The Advantages and Disadvantages of Expertise
By Brian Forbes
© 2011 Brian Forbes
We strive, as intellectuals, to be experts in whatever topics we consider. I don’t read Newton to be ignorant of him. So long as there is more to be known, I will seek to know it. I will seek it because the more I know, the greater the blessing. Hold on, though. In the title of this paper, I implied that there were disadvantages to expertise. Indeed, I did.
Anyone reading this article will no doubt have exposed themselves to the ideas found in my book, From Noah to Hercules. They will know that the gods of paganism were deified kings and ancestors. They will also be familiar with the account of Adam and Eve. If you are not, read Genesis. In the account, the name of the forbidden tree was the “knowledge of good and evil”. They were faced with a choice. They could live in ignorance, trusting to the benevolence of their Creator, or they can, with pride, project evil on God. They chose to know. To the untrusting mind, this story sounds ridiculous. It is a scare tactic used to keep the ignorant masses ignorant and under control. I aim to present the counter evidence to that seemingly logical position.
Having learned what we have up to this point in life, it seems like we would always rather have knowledge before we act. I’d rather know a spider is harmless before I shriek like a girl and run away from it. I’d rather know if it’s a scam before I spend all my money. I’d like to know if a movie is good before I buy a ticket. If we think beyond the surface, though, there are some experiences that give us reason to want to live without knowledge. Recently, I attended an assembly where the children were asked to come up. I sent my children up. It turns out, he was asking for a specific set of children to come up. Knowledge could have saved me the shame I felt washing over me the rest of the day. However, my kids felt no embarrassment at all, and I left them to their ignorance. I have an atheist friend who recently told me that he’d much rather know that God doesn’t exist than live in a fantasy that brings joy and meaning to life. “Don’t speak. I know what you’re thinkin’, and I don’t need your reasons. Don’t tell me, cuz it hurts.” Or the famous, “Pretend that you love me. Lead me, lead me, just say that you need me … I don’t care if you really care, as long as you don’t go.”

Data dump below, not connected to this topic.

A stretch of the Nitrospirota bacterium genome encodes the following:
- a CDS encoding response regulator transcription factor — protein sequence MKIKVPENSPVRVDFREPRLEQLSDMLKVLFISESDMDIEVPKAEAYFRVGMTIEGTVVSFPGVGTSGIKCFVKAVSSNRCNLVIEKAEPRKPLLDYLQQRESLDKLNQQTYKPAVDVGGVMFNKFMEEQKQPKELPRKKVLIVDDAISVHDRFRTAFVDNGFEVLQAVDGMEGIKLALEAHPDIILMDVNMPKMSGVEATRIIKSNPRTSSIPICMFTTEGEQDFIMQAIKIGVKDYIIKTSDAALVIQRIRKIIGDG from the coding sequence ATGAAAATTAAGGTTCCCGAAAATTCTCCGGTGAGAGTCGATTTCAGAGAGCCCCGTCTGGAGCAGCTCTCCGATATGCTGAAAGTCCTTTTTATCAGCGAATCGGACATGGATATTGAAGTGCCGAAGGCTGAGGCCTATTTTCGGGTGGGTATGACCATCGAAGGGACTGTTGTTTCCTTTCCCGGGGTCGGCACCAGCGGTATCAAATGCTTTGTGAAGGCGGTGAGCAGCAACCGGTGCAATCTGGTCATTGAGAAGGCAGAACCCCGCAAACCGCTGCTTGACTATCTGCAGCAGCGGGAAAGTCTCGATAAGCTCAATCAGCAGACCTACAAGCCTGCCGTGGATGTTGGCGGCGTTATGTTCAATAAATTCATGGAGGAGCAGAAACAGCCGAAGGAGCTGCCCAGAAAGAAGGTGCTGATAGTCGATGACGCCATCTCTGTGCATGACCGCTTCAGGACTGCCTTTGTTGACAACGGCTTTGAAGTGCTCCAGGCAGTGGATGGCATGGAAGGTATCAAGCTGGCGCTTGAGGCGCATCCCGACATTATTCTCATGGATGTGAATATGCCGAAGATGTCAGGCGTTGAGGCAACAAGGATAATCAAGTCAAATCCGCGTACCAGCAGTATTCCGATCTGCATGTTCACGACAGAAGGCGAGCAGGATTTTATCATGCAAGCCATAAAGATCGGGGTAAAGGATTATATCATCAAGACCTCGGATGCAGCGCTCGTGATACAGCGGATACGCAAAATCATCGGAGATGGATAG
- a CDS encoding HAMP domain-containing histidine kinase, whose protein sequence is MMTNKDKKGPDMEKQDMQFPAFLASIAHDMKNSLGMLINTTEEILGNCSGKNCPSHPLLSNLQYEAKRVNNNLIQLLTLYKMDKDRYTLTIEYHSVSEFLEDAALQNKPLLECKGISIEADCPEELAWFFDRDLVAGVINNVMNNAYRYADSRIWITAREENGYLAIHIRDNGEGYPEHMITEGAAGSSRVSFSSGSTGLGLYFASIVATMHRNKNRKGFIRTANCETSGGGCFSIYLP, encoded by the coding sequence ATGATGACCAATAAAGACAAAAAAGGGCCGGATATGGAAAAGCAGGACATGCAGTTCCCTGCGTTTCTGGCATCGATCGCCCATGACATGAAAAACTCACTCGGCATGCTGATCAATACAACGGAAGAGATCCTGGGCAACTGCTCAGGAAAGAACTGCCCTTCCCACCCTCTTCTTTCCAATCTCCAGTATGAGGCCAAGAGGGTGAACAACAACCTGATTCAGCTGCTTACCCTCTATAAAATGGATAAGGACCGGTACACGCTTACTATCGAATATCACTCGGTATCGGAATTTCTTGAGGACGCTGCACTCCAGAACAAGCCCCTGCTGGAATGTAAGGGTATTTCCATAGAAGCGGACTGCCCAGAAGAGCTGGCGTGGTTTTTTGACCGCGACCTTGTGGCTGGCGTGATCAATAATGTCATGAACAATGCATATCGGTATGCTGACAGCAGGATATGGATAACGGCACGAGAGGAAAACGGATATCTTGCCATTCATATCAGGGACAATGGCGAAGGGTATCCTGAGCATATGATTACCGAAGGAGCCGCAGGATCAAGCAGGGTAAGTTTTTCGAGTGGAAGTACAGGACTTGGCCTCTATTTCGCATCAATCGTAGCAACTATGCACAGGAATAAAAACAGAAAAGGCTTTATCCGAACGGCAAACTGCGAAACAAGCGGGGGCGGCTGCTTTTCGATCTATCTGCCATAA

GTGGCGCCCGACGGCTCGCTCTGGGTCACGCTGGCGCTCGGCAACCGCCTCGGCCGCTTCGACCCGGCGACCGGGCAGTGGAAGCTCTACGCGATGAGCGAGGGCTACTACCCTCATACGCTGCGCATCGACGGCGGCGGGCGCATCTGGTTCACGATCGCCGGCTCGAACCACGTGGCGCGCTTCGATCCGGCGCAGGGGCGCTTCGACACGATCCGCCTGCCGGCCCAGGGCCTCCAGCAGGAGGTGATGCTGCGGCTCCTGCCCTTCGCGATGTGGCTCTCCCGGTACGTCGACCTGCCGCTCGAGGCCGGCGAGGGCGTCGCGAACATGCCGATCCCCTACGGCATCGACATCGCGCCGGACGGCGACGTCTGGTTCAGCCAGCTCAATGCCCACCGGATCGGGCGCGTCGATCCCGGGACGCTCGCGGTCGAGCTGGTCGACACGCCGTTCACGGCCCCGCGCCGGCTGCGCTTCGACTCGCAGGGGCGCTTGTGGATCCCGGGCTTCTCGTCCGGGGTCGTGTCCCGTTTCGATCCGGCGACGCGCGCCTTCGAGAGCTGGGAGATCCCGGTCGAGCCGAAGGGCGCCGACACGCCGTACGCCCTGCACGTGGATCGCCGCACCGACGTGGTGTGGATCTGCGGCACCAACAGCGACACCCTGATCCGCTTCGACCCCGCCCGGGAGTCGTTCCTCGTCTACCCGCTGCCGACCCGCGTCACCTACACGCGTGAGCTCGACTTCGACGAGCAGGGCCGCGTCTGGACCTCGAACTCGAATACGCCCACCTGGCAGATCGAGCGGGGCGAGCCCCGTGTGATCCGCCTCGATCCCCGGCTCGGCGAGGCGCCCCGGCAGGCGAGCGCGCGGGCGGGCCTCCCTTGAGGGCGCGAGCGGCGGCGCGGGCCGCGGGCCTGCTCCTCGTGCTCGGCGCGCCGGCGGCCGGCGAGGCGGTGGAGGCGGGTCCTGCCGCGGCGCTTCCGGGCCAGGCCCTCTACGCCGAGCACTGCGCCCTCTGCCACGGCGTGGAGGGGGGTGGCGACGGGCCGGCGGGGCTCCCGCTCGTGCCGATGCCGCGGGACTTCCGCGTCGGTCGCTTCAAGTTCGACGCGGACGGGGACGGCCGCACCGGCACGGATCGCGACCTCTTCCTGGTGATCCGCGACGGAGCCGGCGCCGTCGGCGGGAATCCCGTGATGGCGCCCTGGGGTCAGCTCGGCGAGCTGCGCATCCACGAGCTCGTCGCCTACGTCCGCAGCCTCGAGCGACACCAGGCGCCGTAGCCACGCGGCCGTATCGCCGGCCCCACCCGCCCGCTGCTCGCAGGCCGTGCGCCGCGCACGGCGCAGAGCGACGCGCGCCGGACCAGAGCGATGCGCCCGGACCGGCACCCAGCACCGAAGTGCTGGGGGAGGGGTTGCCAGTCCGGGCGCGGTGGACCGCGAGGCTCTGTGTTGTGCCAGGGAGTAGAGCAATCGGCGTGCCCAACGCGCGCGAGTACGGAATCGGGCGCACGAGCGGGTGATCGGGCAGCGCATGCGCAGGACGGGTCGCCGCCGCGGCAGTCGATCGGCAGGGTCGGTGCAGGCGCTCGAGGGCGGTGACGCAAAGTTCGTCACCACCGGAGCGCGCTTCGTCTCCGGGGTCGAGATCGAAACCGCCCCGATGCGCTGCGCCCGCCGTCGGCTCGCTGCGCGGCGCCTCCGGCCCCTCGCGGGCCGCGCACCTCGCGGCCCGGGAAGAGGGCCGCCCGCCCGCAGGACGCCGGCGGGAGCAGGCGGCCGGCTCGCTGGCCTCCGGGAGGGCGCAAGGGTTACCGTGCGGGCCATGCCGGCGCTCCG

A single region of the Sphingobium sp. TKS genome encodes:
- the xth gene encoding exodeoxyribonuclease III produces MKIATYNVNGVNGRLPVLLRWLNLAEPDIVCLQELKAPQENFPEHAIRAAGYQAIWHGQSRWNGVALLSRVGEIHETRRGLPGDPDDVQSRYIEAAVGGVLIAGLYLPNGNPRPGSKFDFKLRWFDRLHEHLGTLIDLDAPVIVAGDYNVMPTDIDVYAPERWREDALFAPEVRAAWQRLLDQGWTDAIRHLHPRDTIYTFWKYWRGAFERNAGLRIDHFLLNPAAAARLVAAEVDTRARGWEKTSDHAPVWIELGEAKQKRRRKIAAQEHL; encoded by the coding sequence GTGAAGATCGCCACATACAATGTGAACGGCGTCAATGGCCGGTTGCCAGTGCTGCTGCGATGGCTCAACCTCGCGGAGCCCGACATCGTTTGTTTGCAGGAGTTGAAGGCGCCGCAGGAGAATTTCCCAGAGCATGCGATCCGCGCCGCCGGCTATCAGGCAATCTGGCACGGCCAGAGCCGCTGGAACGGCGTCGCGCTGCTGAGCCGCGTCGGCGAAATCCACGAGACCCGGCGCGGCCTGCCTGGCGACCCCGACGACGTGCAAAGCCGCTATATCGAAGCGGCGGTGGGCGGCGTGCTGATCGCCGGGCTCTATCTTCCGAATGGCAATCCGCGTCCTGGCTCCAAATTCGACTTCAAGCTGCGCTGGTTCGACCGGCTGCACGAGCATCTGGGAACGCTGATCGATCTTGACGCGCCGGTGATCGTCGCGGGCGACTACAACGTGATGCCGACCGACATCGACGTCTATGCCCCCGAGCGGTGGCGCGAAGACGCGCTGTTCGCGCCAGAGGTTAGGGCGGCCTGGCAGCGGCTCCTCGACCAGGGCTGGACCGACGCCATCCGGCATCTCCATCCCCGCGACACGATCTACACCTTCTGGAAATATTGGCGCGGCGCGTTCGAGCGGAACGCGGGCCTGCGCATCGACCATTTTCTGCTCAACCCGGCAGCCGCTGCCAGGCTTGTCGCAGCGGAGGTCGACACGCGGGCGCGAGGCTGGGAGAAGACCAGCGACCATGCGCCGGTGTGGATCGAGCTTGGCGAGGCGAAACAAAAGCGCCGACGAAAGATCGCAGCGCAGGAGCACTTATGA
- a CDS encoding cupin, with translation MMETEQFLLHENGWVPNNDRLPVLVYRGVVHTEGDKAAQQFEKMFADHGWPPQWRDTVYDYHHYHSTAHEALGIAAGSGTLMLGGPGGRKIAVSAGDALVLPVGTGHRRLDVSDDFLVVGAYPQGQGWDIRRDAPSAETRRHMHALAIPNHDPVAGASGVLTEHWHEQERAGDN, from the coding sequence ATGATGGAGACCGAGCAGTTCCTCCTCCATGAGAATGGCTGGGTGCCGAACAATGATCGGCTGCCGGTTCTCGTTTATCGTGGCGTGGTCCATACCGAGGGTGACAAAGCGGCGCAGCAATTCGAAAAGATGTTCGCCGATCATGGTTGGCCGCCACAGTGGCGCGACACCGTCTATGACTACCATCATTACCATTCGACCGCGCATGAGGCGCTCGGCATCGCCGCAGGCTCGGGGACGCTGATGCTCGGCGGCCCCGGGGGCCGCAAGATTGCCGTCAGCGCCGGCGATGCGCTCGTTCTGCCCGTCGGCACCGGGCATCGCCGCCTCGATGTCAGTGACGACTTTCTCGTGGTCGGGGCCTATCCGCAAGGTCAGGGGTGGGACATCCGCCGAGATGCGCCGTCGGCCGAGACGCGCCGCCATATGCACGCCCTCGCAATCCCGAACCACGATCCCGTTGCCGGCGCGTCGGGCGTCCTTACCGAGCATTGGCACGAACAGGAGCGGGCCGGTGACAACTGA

Clearly there are times when it’s better not to know. To some, however, it will always be more desirable to learn the truth, no matter how miserable. This is a fundamental divide. I will never be like my friend. He will never be like me. Those who are inclined to trust will trust, and those who are inclined to doubt will doubt. It’s not that clear cut, though, is it? We often doubt some things that others accept, and accept things that others reject. The divide differs from person to person. Our choices can be so arbitrary!
It is in light of that fact that I wish to explore whether it is better to be untrained in history, or if it is better to be given an expert’s synopsis of history, learning about the finer points of the debates of the past before diving into the source documents. A student in a university will certainly have lectures, articles, and books that dictate to him how he should read what he will eventually read. He will have years of prejudice even before he starts into the texts. He will be an expert even before he studies his subject, and his views will be changed by very little of what he comes across in source texts. He will already know how to categorize all the knowledge that comes into his head. That is not how I started reading history. I was driven by interest in the topic. I was convinced that nobody knows history better than those who lived through it. The closer you can get to those accounts, the better the source. I read the source materials for more source materials, so that I could, with an empty and ignorant mind, fill it with the world presented to us by the ancients.
Because I came to history from the bottom up, I was exposed to a good many things that a university student, with access to experts, would have seen much earlier in their top down studies. I will explore one of these ideas now.
A major premise of my book is that of the deification of kings and
ancestors. I don’t know when I first heard the word “deify”, but I know that
I’ve known the word for much of my life. A word I did not know, which means
exactly the same thing, is apotheosis. A word I had not heard until recently
is euhemerism. The meaning of that word is more nuanced. It is a word to
describe the interpretation of pagan myths as mutated historical events, and
not as works of fiction. Having three words to describe it, you would expect
that the myths would commonly be interpreted that way. And they were! Up
until about the late 1800’s, this was the most common way of interpreting pagan
mythology. So why hadn’t I heard of it? Why hadn’t my friends (some of whom
were even trained in history) heard of it? This was a minor mystery to me
until I discovered this obscure word.
The first nine of ten Google search results relating to euhemerism were dictionary or encyclopedia definition pages, and one was a book with the word in the title. Yet, not all uses of this word are specifically for the Greek, Roman, and Egyptian myths. It has been used to encompass the eye witness written history of Judaism, Christianity, and just about any other account where a man is given extraordinary abilities or features, and whose story is not verifiable by modern historians. Clearly, this word is not in common use today.